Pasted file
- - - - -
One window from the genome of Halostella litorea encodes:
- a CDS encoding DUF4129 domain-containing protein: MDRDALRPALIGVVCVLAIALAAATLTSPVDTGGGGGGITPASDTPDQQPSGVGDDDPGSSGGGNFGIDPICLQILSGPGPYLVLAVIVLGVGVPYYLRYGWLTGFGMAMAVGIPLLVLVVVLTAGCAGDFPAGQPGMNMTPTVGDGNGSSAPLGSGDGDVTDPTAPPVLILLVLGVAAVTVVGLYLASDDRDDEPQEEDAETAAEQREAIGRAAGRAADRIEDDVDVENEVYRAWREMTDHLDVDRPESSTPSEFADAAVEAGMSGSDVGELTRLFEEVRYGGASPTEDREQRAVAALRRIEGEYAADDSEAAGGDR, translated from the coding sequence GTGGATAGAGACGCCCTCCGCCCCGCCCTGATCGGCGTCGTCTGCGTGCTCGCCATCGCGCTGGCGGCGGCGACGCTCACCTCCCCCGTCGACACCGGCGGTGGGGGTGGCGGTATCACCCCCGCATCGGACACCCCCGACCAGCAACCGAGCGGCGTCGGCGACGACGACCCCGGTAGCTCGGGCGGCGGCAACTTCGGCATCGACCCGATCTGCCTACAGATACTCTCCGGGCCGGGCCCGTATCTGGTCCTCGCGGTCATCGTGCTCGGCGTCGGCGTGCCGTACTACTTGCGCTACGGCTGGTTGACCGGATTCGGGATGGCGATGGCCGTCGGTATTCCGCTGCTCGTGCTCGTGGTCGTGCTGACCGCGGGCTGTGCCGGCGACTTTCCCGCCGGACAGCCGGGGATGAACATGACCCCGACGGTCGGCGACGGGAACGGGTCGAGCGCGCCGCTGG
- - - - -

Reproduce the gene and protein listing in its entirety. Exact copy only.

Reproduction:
One window from the genome of Halostella litorea encodes:
- a CDS encoding DUF4129 domain-containing protein: MDRDALRPALIGVVCVLAIALAAATLTSPVDTGGGGGGITPASDTPDQQPSGVGDDDPGSSGGGNFGIDPICLQILSGPGPYLVLAVIVLGVGVPYYLRYGWLTGFGMAMAVGIPLLVLVVVLTAGCAGDFPAGQPGMNMTPTVGDGNGSSAPLGSGDGDVTDPTAPPVLILLVLGVAAVTVVGLYLASDDRDDEPQEEDAETAAEQREAIGRAAGRAADRIEDDVDVENEVYRAWREMTDHLDVDRPESSTPSEFADAAVEAGMSGSDVGELTRLFEEVRYGGASPTEDREQRAVAALRRIEGEYAADDSEAAGGDR, translated from the coding sequence GTGGATAGAGACGCCCTCCGCCCCGCCCTGATCGGCGTCGTCTGCGTGCTCGCCATCGCGCTGGCGGCGGCGACGCTCACCTCCCCCGTCGACACCGGCGGTGGGGGTGGCGGTATCACCCCCGCATCGGACACCCCCGACCAGCAACCGAGCGGCGTCGGCGACGACGACCCCGGTAGCTCGGGCGGCGGCAACTTCGGCATCGACCCGATCTGCCTACAGATACTCTCCGGGCCGGGCCCGTATCTGGTCCTCGCGGTCATCGTGCTCGGCGTCGGCGTGCCGTACTACTTGCGCTACGGCTGGTTGACCGGATTCGGGATGGCGATGGCCGTCGGTATTCCGCTGCTCGTGCTCGTGGTCGTGCTGACCGCGGGCTGTGCCGGCGACTTTCCCGCCGGACAGCCGGGGATGAACATGACCCCGACGGTCGGCGACGGGAACGGGTCGAGCGCGCCGCTGG